Spiders are very good at exploiting us humans, and using our vehicles and cargo to conquer new territory. One example of this phenomenon is the Brown Widow, Latrodectus geometricus. Exactly where this species is native to is a matter of speculation. It is known from South Africa, the Middle East (Afghanistan), the Mediterranean (Cyprus), Australia, the southern United States, and even Japan.
Here in the U.S., L. geometricus has been well-known in the southeast, but has been extending its range up the Atlantic Coast (to North Carolina so far) and across the entire southern tier of states (Tennessee, Texas, southern California). There have also been reports from Nevada and Colorado. The specimens shown here were imaged along a retaining wall at an undisclosed location in Redondo Beach, California (a friend’s house).
According to arachnologists, despite the virulence of the venom of the Brown Widow, the species should not be considered dangerously venomous to the average, healthy adult person. The spiders apparently inject less venom than black widows, and the effects are more localized than systemic. One can avoid the potential of a bite simply by not placing his or her extremities where they can’t see, and avoiding clutter in yards, sheds, garages, and other situations where the spiders are likely to occur.
The Brown Widow is very likely to be confused with a completely innocuous spider known as the American House Spider, Parasteatoda tepidariorum. The two are nearly identical in appearance, but the House Spider never has a red hourglass marking on the underside, whereas the Brown Widow does. Like most widows, the Brown Widow prefers to sequester itself deep inside cracks or crevices by day, venturing out into its web only at night. House spiders do not have retreats, so are visible at all times, though usually tucked snugly against a wall or other surface during the day. The House Spider also has a much broader distribution, being found across most of the North American continent. Below is a pair of House Spiders, male on the right.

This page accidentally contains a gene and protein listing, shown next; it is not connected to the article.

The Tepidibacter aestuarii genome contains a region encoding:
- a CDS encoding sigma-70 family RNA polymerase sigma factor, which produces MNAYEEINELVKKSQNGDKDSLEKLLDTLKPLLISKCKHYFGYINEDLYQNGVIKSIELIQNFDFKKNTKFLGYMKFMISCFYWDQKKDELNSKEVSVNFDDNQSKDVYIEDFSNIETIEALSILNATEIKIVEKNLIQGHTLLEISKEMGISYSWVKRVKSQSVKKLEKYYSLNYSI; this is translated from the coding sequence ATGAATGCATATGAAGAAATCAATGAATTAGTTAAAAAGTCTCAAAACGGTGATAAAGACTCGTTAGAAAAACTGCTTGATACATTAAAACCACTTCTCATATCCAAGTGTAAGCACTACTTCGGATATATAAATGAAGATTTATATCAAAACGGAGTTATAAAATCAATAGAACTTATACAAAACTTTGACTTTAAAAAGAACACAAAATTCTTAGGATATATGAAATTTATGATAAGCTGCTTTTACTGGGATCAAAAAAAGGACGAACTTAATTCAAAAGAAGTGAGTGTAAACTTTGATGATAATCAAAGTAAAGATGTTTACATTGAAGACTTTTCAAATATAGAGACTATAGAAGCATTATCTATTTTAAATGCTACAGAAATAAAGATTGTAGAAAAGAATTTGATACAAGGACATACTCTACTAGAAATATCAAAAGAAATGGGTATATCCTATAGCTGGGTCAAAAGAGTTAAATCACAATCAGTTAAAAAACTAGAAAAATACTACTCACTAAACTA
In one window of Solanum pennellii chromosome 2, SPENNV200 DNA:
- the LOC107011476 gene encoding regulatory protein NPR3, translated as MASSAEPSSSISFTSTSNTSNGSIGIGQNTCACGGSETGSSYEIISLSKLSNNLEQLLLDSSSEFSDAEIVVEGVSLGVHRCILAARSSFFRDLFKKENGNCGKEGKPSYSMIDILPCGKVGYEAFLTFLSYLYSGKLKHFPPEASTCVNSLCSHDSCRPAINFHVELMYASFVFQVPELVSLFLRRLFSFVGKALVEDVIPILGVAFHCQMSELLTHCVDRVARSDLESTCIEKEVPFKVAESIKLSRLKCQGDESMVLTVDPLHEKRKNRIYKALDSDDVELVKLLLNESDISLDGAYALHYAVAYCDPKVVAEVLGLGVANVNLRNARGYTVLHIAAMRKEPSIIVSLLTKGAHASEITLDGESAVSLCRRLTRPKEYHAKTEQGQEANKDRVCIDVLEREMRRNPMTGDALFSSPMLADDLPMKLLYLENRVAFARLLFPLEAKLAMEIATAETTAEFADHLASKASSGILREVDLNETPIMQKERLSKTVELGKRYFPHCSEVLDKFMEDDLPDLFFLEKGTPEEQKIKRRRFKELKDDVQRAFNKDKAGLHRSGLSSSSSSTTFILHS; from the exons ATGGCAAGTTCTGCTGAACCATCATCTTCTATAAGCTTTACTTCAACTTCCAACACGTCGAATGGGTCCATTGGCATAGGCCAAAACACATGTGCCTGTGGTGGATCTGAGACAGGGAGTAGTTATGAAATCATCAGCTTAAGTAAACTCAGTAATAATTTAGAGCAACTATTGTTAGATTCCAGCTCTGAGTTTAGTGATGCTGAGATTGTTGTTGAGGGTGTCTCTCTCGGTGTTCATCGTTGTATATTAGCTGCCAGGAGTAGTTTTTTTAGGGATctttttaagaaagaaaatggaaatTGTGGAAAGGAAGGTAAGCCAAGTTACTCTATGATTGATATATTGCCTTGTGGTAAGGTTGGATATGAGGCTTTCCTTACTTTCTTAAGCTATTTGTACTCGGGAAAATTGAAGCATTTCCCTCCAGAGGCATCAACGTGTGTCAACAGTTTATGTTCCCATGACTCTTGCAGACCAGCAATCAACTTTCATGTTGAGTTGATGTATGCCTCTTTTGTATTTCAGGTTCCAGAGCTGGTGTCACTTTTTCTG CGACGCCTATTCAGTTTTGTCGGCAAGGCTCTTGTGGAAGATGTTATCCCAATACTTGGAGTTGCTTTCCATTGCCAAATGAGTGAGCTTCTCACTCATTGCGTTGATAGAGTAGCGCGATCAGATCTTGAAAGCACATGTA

The egg sacs of the Brown Widow are highly distinctive, being spherical but bearing numerous tufts of silk (see images below). Both the Brown Widow and the House Spider belong to the family of "cobweb weaver," Theridiidae, which only adds to the confusion in identifying them. They both build extensive, tangled snares.
The “spread” of the Brown Widow to the west coast is a relatively recent occurrence, the first specimens being noted in the Los Angeles area in February, 2003 as a result of the Los Angeles Spider Survey being conducted by the Natural History Museum of Los Angeles County. Verified accounts of this species from elsewhere along the Pacific Coast would be welcome. It has been suggested that trucks, cars, and recreational vehicles have mostly been responsible for the assisted migration of this species. That seems reasonable, especially in the case of RVs, which often sit idle for long periods, allowing spiders to establish themselves there.
Sources: Brown Widow Spiders
Santana, Fred. 2007. Brown Widow SpidersUF/IFAS Sarasota County Extension
Levi, Herbert W. and Lorna R. and Herbert S. Zim. 1990. Spiders and Their Kin. New York: Golden Books. 160 pp.